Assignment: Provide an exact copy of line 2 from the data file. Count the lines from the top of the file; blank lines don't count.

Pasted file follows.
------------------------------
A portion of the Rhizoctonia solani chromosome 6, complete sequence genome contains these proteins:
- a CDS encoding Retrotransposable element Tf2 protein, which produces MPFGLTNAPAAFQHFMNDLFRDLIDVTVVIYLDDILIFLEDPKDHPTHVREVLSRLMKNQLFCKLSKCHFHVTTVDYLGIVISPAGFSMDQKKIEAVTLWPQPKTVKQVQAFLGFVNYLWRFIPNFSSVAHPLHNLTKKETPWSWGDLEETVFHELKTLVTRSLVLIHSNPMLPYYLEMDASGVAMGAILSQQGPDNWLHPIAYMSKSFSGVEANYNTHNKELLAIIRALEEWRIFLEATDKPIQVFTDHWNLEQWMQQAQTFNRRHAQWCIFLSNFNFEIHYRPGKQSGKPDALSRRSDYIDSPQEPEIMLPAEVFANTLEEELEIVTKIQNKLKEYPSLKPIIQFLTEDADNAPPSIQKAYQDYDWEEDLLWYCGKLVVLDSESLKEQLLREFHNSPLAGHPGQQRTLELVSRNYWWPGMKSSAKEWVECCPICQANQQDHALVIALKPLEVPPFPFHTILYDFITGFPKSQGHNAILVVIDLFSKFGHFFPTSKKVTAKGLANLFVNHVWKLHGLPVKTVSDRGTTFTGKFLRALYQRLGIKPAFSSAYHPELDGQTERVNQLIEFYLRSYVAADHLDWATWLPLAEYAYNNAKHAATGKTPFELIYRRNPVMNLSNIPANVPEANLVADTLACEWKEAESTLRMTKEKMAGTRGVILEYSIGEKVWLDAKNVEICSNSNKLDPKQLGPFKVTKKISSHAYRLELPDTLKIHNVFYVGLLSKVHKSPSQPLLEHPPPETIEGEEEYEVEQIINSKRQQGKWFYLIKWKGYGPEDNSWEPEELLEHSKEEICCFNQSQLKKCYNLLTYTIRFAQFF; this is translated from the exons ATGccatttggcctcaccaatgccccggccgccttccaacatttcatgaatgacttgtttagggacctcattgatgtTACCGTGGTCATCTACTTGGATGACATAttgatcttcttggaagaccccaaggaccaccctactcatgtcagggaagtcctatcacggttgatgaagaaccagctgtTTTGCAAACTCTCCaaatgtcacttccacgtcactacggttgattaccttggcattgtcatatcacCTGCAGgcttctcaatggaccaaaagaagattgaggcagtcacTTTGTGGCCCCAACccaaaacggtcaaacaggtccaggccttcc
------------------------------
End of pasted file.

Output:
- a CDS encoding Retrotransposable element Tf2 protein, which produces MPFGLTNAPAAFQHFMNDLFRDLIDVTVVIYLDDILIFLEDPKDHPTHVREVLSRLMKNQLFCKLSKCHFHVTTVDYLGIVISPAGFSMDQKKIEAVTLWPQPKTVKQVQAFLGFVNYLWRFIPNFSSVAHPLHNLTKKETPWSWGDLEETVFHELKTLVTRSLVLIHSNPMLPYYLEMDASGVAMGAILSQQGPDNWLHPIAYMSKSFSGVEANYNTHNKELLAIIRALEEWRIFLEATDKPIQVFTDHWNLEQWMQQAQTFNRRHAQWCIFLSNFNFEIHYRPGKQSGKPDALSRRSDYIDSPQEPEIMLPAEVFANTLEEELEIVTKIQNKLKEYPSLKPIIQFLTEDADNAPPSIQKAYQDYDWEEDLLWYCGKLVVLDSESLKEQLLREFHNSPLAGHPGQQRTLELVSRNYWWPGMKSSAKEWVECCPICQANQQDHALVIALKPLEVPPFPFHTILYDFITGFPKSQGHNAILVVIDLFSKFGHFFPTSKKVTAKGLANLFVNHVWKLHGLPVKTVSDRGTTFTGKFLRALYQRLGIKPAFSSAYHPELDGQTERVNQLIEFYLRSYVAADHLDWATWLPLAEYAYNNAKHAATGKTPFELIYRRNPVMNLSNIPANVPEANLVADTLACEWKEAESTLRMTKEKMAGTRGVILEYSIGEKVWLDAKNVEICSNSNKLDPKQLGPFKVTKKISSHAYRLELPDTLKIHNVFYVGLLSKVHKSPSQPLLEHPPPETIEGEEEYEVEQIINSKRQQGKWFYLIKWKGYGPEDNSWEPEELLEHSKEEICCFNQSQLKKCYNLLTYTIRFAQFF; this is translated from the exons ATGccatttggcctcaccaatgccccggccgccttccaacatttcatgaatgacttgtttagggacctcattgatgtTACCGTGGTCATCTACTTGGATGACATAttgatcttcttggaagaccccaaggaccaccctactcatgtcagggaagtcctatcacggttgatgaagaaccagctgtTTTGCAAACTCTCCaaatgtcacttccacgtcactacggttgattaccttggcattgtcatatcacCTGCAGgcttctcaatggaccaaaagaagattgaggcagtcacTTTGTGGCCCCAACccaaaacggtcaaacaggtccaggccttcc